By: Tania Harris | God Conversations
Unforgiveness stops us from hearing God’s voice almost more than any other area. When we bear unforgiveness in our heart, we can’t get through to God and we won’t be able to hear him.
Jesus spoke about unforgiveness many times. He said that if you’re coming to meet with God and you have an issue with someone, first be reconciled to them, then come to him (Matthew 5:23-24). In the Lord’s prayer, Jesus talked about asking God for forgiveness when we have forgiven others who have sinned against us (Matthew 6:12).
At the same time, forgiveness is one of the most difficult challenges of living in a fallen and broken world. On the podcast, we look at how to forgive by sharing some stories of those who have forgiven under the most difficult circumstances you can imagine. We also look at what God does when we forgive, how forgiveness does not equate with condoning evil and what God does to bring justice on our behalf. The show begins with the story of an incredible Iranian woman who was seriously wronged.
The Story of Ameneh Bahrami
In 2004, Ameneh Bahrami was returning home from work, when a man named Majid Movahedi threw a bucketful of acid into her face, leaving her blinded and horribly disfigured. Bahrami had repeatedly turned down Movahedi’s proposals of marriage which included promises to kill her unless she consented. Instead of carrying out that threat, Movahedi decided that if he couldn’t have her, then he would make sure that no other man would want her. So he made sure of it by throwing acid own her face to permanently disfigure her.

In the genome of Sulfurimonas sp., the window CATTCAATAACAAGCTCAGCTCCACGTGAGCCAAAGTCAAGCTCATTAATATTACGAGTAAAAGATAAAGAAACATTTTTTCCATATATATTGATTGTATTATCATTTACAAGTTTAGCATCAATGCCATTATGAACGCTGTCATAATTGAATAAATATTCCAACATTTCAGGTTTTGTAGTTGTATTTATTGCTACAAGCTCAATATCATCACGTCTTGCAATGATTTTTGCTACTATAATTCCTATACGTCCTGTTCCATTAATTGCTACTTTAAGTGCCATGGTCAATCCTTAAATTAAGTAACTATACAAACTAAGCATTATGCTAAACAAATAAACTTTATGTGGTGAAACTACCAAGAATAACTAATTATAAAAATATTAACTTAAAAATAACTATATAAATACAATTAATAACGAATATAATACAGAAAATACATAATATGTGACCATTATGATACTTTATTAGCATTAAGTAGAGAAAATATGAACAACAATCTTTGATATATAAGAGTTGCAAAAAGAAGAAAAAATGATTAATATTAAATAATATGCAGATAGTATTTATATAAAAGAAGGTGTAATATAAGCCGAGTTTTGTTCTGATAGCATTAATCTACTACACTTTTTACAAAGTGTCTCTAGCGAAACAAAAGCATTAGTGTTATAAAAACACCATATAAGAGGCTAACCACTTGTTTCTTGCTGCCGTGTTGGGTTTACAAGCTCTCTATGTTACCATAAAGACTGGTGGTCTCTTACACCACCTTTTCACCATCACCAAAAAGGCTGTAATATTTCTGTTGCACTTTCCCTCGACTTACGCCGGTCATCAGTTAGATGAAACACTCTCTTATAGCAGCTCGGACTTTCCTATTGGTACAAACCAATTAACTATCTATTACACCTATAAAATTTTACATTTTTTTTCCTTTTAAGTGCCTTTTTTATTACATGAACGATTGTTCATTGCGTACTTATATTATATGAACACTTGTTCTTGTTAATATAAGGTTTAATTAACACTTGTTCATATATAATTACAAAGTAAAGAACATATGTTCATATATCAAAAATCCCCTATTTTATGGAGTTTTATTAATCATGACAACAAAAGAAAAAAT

The Iranian courts determined on a fine and prison sentence for Movahedi. But Ameneh insisted that she was entitled by law to retribution because, in it was “only in this way that he could understand her pain. Four years later she won her case.
On 14 May 2011, Bahrami’s wish was to be carried out. Movahedi was taken to Tehran’s Judiciary Hospital. There, under full anaesthetic, he would have drops of acid put into each of his eyes that would render him blind.
The day arrived. Movahedi was prepared by the nurses. But in the final minutes – just as the doctor asked Amenah what she wanted to do, she decided not to do it, saying instead: ”I forgive him, I forgive him.”
Back then, the story hit the international news. All sorts of opinions were given. Some said forgiving the perpetrator was a beautiful gesture – an act of incredible grace and kindness. Others said, no, she shouldn’t have forgiven him – it was right that he experience what she had. Her forgiveness him meant that justice wasn’t really done.
Forgiveness and Justice
The podcast goes on to discuss what forgiveness is and what it isn’t. I share a story of a woman from Rwanda who forgave and adopted her son’s killer during the time of the genocide and what happened in her country afterwards as a result of her actions. We also talk about two young men, Andrew Chan and Myuran Sukumarun who were convicted of smuggling in Bali and the meaning of restorative justice in contrast to retribution.
May we learn the power of forgiveness!
Pray like this: Our Father in heaven, may your name be kept holy… Forgive us our sins, as we have forgiven those who sin against us (Matthew 6:9,12 (NLT)).
Article supplied with thanks to God Conversations.
About the Author: Tania Harris is a pastor, speaker, author and the founder of God Conversations.